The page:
In the wake of the COVID-19 crisis, the DOW has had is largest and second largest drops in it’s history. Investors are bracing themselves for an economic recession, but are finding it hard to keep their money safe. Stocks are too uncertain to hold, reserve bonds have just hit the lowest return in it’s history, and even cash isn’t safe due to the high likelihood of inflation. The question becomes, are there any safe places left to protect your money?
Despite the perceived psychological risk of lending to microfinance institutions, they have a track record of doing very well during times like this. The main reason why is because their assets are loans given to people in developing nations whose lives are completely uncorrelated to what’s happening in the global economy— ie. A farmer in Uganda isn’t going to see lower crop yield because restaurants in NYC are shutting down.
The 2008 Great Recession is a perfect example of how resilient Microfinance Investments are while the rest of the world seems to be crashing down. From the time of the crash to the five year period afterwards, microfinance investments outperformed stocks, money markets, commodities, and hedge funds. The only major world index to exceed the returns of Microfinance Investments was the JPM Hedged USD GBI Global (bonds).
Abhijit V Banderjee, Development Economics professor at MIT and author of "Poor Economics” explains this phenomenon very simply. “Paradoxically, events that are perceived to be cataclysmic in rich countries often seem to barely register with them [microcredit borrowers]”.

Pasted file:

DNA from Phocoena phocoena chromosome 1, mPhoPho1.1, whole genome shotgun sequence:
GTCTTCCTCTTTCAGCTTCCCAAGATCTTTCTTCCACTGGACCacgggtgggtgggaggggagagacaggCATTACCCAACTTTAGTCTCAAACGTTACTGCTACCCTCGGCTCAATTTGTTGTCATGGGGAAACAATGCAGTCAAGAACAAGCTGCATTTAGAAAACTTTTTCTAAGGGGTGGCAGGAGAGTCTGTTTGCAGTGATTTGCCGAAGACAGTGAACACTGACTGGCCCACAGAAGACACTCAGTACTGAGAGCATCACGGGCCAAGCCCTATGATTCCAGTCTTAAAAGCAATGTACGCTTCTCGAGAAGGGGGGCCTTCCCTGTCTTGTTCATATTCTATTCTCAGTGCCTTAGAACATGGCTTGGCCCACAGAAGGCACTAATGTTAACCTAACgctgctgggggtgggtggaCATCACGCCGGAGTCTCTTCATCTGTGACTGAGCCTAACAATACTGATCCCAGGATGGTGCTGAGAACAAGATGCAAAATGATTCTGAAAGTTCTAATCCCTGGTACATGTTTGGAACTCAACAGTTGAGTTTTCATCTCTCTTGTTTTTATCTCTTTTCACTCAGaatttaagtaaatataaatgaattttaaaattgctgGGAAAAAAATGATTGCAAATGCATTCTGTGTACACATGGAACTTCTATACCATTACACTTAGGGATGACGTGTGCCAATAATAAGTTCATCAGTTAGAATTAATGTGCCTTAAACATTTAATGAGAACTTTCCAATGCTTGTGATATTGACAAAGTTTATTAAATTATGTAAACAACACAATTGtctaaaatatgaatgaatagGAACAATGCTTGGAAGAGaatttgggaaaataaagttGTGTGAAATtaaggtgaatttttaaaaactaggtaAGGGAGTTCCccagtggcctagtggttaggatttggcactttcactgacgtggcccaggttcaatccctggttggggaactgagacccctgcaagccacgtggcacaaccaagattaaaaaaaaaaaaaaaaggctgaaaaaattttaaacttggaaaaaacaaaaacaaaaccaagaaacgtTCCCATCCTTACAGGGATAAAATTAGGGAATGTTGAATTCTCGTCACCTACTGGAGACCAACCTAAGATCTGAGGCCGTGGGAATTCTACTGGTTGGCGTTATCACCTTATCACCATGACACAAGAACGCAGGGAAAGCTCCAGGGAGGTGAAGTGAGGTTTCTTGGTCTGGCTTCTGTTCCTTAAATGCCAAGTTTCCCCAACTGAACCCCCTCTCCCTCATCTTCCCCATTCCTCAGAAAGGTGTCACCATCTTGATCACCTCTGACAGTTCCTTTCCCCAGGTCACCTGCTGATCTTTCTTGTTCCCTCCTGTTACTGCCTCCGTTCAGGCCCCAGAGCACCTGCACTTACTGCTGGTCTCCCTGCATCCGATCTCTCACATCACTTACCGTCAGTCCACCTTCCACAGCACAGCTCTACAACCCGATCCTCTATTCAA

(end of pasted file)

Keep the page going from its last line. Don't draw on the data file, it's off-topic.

In fact at the the lowest point of the recession in 2009, the World Bank president, Robert Zoellick, wrongly warned world leaders that “The global economic crisis, threatens to become a human crisis in many developing countries unless they can take largest measure to protect vulnerable people in their communities”.
In order to verify that claim, the New York Times sent Somini Sengupta, their correspondent in India, to research what the World Bank president assured them would be a complete meltdown in the slums of India. Her interviews with locals went something like this, “‘Are there jobs in the city?' Sengupta would ask. Yes, lots of jobs. ‘Have you heard of cutbacks?’ No, no cutback in Mumbai, things are great. And so on” (Poor Economics). After a failed attempt to write a story about how the poor in India were affected, she gave up on the task and went home.
Her research study taught us two things, first of all it demonstrated how life is already so hard for the poor, that every day feels like a financial crisis. The second thing that it demonstrated was that most poor people are so cut off from the global economy that microfinance investments are completely uncorrelated to the global economy.
In a time where everything is falling apart and you’re seeking a stable investment return, microfinance investments are a great way to mitigate that risk. If you’re an accredited investor trying to figure out how to protect your assets, email us, and ask about the new investment tools we’ve created in order to help you keep your money safe for the next few months while the world economy remains turbulent.